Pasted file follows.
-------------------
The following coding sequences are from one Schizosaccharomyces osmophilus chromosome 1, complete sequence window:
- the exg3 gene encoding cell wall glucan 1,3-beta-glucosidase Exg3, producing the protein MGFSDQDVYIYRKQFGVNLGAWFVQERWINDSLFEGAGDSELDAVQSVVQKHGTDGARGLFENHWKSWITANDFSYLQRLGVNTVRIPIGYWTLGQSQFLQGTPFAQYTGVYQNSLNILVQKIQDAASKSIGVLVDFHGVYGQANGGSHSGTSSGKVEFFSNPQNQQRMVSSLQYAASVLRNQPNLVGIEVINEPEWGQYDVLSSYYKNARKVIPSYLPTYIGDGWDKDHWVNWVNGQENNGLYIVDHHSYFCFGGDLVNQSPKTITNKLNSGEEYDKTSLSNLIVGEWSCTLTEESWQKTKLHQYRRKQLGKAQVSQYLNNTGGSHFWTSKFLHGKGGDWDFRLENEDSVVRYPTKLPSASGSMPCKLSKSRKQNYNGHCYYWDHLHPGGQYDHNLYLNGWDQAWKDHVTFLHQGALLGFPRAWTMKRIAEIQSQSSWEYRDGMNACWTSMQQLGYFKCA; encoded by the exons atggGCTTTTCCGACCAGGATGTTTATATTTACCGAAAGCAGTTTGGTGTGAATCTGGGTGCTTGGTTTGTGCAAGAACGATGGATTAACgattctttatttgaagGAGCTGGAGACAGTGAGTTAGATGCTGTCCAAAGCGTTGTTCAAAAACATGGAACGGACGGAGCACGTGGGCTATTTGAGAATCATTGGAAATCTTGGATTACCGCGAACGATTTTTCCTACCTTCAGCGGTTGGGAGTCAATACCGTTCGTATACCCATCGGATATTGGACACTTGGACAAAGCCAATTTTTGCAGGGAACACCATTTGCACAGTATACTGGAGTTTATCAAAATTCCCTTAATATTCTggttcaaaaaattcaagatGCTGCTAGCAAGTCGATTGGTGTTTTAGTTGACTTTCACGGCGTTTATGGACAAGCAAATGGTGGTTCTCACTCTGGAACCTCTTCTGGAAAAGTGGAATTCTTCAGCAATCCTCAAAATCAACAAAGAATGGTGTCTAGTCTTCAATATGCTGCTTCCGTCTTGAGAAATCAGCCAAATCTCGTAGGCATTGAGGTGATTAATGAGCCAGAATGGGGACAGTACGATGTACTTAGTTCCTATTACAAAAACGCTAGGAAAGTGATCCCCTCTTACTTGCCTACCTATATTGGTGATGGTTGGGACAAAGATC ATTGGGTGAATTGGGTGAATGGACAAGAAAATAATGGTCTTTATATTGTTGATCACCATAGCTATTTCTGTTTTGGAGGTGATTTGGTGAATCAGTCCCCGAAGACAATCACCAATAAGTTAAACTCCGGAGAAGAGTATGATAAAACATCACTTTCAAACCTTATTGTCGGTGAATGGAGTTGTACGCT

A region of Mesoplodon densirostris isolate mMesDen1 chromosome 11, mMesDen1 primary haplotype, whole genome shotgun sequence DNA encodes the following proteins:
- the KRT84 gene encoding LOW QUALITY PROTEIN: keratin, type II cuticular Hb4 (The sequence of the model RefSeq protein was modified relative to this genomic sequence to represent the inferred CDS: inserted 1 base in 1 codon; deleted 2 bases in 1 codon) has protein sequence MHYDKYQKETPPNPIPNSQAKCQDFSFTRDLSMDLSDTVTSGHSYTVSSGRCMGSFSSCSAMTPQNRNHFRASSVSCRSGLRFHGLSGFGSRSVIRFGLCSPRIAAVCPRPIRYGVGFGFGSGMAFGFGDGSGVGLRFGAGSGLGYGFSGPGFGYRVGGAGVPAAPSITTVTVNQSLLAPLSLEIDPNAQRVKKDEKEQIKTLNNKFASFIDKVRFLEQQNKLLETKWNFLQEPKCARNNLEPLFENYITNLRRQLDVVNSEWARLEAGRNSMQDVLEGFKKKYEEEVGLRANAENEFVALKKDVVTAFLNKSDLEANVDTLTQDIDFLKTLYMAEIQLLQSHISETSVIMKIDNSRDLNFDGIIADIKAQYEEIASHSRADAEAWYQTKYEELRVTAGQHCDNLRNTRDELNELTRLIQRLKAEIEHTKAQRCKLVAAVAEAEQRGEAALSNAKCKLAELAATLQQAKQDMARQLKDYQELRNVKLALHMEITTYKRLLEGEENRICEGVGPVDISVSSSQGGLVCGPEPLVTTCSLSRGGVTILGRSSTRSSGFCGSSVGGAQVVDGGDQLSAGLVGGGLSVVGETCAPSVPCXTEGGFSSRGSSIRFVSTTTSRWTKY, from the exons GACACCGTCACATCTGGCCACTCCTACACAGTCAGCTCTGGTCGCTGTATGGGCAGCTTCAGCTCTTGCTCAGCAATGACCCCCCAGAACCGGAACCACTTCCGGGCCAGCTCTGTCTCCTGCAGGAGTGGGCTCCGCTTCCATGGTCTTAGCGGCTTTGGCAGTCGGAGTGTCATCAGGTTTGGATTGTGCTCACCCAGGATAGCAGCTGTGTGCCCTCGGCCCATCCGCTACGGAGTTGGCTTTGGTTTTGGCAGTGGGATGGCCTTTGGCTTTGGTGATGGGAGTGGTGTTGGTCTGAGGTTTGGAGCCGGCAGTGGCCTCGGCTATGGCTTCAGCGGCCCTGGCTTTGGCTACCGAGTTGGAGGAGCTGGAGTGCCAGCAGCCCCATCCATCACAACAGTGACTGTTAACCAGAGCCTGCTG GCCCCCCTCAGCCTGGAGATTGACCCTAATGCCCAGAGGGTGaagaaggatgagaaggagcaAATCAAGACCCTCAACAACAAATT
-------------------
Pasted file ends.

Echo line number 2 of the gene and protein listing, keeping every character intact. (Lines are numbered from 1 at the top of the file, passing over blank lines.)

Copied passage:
- the exg3 gene encoding cell wall glucan 1,3-beta-glucosidase Exg3, producing the protein MGFSDQDVYIYRKQFGVNLGAWFVQERWINDSLFEGAGDSELDAVQSVVQKHGTDGARGLFENHWKSWITANDFSYLQRLGVNTVRIPIGYWTLGQSQFLQGTPFAQYTGVYQNSLNILVQKIQDAASKSIGVLVDFHGVYGQANGGSHSGTSSGKVEFFSNPQNQQRMVSSLQYAASVLRNQPNLVGIEVINEPEWGQYDVLSSYYKNARKVIPSYLPTYIGDGWDKDHWVNWVNGQENNGLYIVDHHSYFCFGGDLVNQSPKTITNKLNSGEEYDKTSLSNLIVGEWSCTLTEESWQKTKLHQYRRKQLGKAQVSQYLNNTGGSHFWTSKFLHGKGGDWDFRLENEDSVVRYPTKLPSASGSMPCKLSKSRKQNYNGHCYYWDHLHPGGQYDHNLYLNGWDQAWKDHVTFLHQGALLGFPRAWTMKRIAEIQSQSSWEYRDGMNACWTSMQQLGYFKCA; encoded by the exons atggGCTTTTCCGACCAGGATGTTTATATTTACCGAAAGCAGTTTGGTGTGAATCTGGGTGCTTGGTTTGTGCAAGAACGATGGATTAACgattctttatttgaagGAGCTGGAGACAGTGAGTTAGATGCTGTCCAAAGCGTTGTTCAAAAACATGGAACGGACGGAGCACGTGGGCTATTTGAGAATCATTGGAAATCTTGGATTACCGCGAACGATTTTTCCTACCTTCAGCGGTTGGGAGTCAATACCGTTCGTATACCCATCGGATATTGGACACTTGGACAAAGCCAATTTTTGCAGGGAACACCATTTGCACAGTATACTGGAGTTTATCAAAATTCCCTTAATATTCTggttcaaaaaattcaagatGCTGCTAGCAAGTCGATTGGTGTTTTAGTTGACTTTCACGGCGTTTATGGACAAGCAAATGGTGGTTCTCACTCTGGAACCTCTTCTGGAAAAGTGGAATTCTTCAGCAATCCTCAAAATCAACAAAGAATGGTGTCTAGTCTTCAATATGCTGCTTCCGTCTTGAGAAATCAGCCAAATCTCGTAGGCATTGAGGTGATTAATGAGCCAGAATGGGGACAGTACGATGTACTTAGTTCCTATTACAAAAACGCTAGGAAAGTGATCCCCTCTTACTTGCCTACCTATATTGGTGATGGTTGGGACAAAGATC ATTGGGTGAATTGGGTGAATGGACAAGAAAATAATGGTCTTTATATTGTTGATCACCATAGCTATTTCTGTTTTGGAGGTGATTTGGTGAATCAGTCCCCGAAGACAATCACCAATAAGTTAAACTCCGGAGAAGAGTATGATAAAACATCACTTTCAAACCTTATTGTCGGTGAATGGAGTTGTACGCT